Five per cent of patients responded that they did not need an explanation. Of those that did need an explanation, the majority (71%) reported side effects 'definitely' being explained in a way that they could understand (Table 14).

Table 14: Explanation of side effects of treatment

Were the possible side effects of treatment(s) explained in a way you could understand?

n

%

Yes, definitely

3,103

71%

Yes, to some extent

1,056

24%

No, side effects were not explained

230

5%

Total

4,389

100%

Responses to this question varied by tumour group, with breast tumour patients being statistically below the all-cancer average (66%) and lung tumour patients being above average (76%) (Figure 13).

Figure 13: % receiving understandable explanation of side effects, by tumour group

Figure 13: % receiving understandable explanation of side effects, by tumour group

Future side effects

Patients were also asked whether they were told about side effects of treatment that could affect them in the future rather than straight away. Seven per cent responded that they did not need an explanation.

Of those that did require explanation, only fifty-three per cent reported that they were 'definitely' told about future side effects (Table 15). This is notably less positive than the question relating to more immediate side-effects being explained (53% and 71% respectively responding positively). One in five patients (19%) did not receive any explanation of future side effects at all.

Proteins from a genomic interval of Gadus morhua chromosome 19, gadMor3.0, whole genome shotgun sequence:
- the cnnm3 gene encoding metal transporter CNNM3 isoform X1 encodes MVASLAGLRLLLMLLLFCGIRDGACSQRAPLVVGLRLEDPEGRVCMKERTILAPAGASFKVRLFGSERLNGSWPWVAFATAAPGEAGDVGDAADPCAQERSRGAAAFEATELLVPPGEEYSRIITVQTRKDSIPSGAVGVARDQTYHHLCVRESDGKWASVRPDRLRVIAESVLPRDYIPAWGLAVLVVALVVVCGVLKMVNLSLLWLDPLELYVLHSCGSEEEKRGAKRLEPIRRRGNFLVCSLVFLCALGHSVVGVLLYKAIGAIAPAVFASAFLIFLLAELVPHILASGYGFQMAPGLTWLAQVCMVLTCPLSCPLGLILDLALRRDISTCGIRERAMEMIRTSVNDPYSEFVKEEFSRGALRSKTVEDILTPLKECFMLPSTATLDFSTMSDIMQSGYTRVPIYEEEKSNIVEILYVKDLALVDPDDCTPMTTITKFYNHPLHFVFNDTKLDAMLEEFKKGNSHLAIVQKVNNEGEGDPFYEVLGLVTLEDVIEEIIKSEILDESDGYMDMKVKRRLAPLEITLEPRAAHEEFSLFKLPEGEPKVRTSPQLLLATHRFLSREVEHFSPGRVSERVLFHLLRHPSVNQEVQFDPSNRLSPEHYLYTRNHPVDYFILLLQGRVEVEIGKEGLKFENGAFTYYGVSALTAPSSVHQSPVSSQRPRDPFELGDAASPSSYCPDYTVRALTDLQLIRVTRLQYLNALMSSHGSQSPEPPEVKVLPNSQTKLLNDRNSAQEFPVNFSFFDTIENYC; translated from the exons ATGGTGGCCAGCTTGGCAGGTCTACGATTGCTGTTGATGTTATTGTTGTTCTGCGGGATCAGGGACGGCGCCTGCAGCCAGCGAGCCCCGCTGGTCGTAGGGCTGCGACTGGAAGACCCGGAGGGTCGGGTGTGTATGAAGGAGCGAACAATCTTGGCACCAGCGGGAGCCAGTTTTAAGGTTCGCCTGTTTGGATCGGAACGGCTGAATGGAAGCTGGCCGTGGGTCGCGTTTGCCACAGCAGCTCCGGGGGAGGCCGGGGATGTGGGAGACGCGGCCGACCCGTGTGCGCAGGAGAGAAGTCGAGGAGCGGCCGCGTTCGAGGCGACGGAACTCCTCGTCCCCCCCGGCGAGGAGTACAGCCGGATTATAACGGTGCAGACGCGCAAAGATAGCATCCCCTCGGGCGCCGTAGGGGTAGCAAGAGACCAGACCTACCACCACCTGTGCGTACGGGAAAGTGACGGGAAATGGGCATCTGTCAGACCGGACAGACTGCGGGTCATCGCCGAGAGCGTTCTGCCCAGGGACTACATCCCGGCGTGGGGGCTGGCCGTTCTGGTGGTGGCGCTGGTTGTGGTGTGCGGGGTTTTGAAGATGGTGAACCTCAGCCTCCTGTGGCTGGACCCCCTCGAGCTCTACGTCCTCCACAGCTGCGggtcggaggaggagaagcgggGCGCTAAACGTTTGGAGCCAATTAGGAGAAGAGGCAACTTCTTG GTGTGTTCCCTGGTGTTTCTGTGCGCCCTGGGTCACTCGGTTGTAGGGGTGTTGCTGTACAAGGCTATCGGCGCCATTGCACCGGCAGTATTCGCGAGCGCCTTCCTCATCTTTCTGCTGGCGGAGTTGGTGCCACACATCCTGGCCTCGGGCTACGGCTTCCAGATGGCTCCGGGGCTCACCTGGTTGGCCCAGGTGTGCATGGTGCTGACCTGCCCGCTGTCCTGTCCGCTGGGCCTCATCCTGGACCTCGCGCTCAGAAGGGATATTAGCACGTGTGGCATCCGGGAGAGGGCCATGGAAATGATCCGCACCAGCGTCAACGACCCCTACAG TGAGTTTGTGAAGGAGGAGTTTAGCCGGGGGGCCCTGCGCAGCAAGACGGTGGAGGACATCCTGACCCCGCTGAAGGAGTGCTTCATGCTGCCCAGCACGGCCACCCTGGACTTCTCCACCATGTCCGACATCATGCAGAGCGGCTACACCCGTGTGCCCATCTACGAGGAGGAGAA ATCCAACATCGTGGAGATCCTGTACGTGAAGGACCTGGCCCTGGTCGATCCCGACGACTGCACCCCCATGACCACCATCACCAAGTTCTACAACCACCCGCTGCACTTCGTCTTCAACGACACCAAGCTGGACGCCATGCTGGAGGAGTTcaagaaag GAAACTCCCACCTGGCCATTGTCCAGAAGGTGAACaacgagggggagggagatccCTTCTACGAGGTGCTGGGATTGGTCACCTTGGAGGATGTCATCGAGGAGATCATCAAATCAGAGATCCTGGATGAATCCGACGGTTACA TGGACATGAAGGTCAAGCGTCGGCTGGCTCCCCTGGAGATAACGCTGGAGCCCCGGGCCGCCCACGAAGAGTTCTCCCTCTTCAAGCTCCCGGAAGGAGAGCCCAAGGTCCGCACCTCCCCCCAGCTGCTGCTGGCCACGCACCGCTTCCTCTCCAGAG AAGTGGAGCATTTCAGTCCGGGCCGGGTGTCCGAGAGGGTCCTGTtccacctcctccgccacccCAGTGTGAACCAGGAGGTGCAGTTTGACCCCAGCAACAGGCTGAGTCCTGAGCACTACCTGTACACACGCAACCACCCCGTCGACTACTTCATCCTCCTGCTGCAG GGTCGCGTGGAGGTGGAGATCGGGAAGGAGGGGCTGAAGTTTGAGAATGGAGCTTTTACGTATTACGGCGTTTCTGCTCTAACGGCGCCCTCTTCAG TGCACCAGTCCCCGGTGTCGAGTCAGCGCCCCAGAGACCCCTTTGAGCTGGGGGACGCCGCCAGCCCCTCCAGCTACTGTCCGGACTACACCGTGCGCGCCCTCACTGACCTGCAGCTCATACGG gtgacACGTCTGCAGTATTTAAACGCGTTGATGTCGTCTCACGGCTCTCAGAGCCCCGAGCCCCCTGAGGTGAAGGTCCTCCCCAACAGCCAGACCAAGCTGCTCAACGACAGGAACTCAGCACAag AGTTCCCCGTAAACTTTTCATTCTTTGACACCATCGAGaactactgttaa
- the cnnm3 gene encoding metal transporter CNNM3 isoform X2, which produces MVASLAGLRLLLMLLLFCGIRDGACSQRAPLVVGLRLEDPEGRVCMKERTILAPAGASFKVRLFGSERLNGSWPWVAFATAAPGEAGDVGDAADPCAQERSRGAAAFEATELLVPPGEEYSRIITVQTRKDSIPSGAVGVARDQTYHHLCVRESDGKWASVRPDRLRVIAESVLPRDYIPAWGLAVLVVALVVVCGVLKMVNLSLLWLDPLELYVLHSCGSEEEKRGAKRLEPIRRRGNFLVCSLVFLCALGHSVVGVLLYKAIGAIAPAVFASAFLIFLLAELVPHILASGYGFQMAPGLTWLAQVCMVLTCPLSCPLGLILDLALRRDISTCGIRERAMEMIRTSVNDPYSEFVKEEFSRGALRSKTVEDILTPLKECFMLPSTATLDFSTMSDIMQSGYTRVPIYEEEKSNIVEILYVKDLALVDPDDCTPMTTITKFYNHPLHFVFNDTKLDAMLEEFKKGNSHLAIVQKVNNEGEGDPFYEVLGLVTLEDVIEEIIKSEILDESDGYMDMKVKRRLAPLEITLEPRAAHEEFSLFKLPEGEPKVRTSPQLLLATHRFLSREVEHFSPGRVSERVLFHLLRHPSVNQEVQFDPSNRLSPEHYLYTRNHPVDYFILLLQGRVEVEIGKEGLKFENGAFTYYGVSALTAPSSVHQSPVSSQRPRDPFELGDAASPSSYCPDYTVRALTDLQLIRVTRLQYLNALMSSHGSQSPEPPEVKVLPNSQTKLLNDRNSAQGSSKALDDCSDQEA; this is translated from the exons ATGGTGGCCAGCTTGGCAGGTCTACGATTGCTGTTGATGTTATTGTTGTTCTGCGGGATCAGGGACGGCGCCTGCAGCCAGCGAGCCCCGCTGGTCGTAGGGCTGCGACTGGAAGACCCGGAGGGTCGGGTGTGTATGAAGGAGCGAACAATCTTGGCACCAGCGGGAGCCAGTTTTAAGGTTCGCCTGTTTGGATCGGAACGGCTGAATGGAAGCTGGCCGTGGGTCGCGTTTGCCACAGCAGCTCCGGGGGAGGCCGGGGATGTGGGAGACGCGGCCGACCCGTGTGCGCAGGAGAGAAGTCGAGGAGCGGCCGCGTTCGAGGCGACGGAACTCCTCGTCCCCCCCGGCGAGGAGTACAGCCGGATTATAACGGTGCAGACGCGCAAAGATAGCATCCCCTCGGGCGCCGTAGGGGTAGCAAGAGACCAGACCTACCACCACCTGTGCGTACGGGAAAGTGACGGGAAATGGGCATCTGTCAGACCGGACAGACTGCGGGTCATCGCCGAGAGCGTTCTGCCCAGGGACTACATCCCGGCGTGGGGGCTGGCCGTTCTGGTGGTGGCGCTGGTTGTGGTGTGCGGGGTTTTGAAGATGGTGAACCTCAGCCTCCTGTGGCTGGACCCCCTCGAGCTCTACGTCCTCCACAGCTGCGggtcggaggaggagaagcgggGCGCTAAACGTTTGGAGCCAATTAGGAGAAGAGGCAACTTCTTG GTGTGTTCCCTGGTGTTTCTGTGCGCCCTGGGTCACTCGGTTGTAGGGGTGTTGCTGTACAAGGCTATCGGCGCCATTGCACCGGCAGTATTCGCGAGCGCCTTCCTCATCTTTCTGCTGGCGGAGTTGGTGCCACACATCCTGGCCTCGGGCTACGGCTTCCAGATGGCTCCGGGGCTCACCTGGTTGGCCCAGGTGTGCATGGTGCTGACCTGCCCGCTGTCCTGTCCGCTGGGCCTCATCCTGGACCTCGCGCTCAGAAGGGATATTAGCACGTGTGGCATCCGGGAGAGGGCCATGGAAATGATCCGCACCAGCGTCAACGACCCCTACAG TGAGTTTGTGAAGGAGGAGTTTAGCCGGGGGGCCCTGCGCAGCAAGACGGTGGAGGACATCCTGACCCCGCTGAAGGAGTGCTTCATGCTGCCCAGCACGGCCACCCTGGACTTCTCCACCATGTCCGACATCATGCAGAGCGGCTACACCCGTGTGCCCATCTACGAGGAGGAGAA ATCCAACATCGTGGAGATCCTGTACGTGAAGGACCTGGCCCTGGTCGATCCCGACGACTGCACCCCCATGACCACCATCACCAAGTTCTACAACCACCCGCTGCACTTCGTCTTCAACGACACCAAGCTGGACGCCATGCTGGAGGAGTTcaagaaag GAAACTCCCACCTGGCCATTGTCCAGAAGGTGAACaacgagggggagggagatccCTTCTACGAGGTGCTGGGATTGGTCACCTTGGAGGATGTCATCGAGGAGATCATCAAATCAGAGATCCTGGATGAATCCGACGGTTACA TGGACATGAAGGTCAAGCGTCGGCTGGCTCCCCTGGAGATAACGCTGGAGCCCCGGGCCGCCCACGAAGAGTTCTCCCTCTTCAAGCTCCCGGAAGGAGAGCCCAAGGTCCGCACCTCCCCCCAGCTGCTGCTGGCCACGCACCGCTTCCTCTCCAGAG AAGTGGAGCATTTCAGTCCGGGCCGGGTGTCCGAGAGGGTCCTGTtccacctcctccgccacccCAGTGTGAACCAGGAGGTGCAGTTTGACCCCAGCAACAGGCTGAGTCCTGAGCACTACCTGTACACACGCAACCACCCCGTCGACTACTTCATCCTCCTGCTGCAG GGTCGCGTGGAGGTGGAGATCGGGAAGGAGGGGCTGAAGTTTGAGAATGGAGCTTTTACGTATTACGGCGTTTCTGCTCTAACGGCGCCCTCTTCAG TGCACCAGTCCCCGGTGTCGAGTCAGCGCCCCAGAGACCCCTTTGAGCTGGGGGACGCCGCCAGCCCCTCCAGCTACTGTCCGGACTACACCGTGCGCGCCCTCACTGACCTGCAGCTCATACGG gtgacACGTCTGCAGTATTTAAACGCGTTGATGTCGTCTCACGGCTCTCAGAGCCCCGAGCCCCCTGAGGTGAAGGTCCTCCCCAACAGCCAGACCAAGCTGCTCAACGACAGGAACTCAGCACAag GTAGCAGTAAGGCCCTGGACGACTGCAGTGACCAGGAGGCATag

Table 15: Future side effects of treatment

Before you started your treatment(s), were you also told about any side effects of the treatment that could affect you in the future rather than straight away?

n

%

Yes, definitely

2,178

53%

Yes, to some extent

1,115

27%

No, future side effects were not explained

786

19%

Total

4,079

100%

As with the previous question regarding more immediate side effects, patients with breast tumours (46%) were less likely to be positive than the all cancer average. Patients in the prostate tumour group (62%) were statistically more likely to be positive than the all-cancer average (Figure 14).

Figure 14: % told about future side effects, by tumour group

Figure 14: % told about future side effects, by tumour group

Practical advice and support for dealing with side effects

Patients were asked whether they were offered any practical advice and support in dealing with side effects of their treatment. Almost one in ten (9%) patients were not offered any practical advice or support (Table 16).

Table 16: Practical advice and support for dealing with side effects

Were you offered practical advice and support in dealing with the side effects of your treatment(s)?

n

%

Yes, definitely

2,814

64%

Yes, to some extent

1,151

26%

No, I was not offered any practical advice or support

407

9%

Total

4,372

100%

Patients with haematological tumours (70%) were most likely to have received practical advice and support for side effects, whilst urological tumour patients (55%) were the only group statistically below the all-cancer average (Figure 15).

Figure 15: % receiving practical advice and support for side effects, by tumour group

Figure 15: % receiving practical advice and support for side effects, by tumour group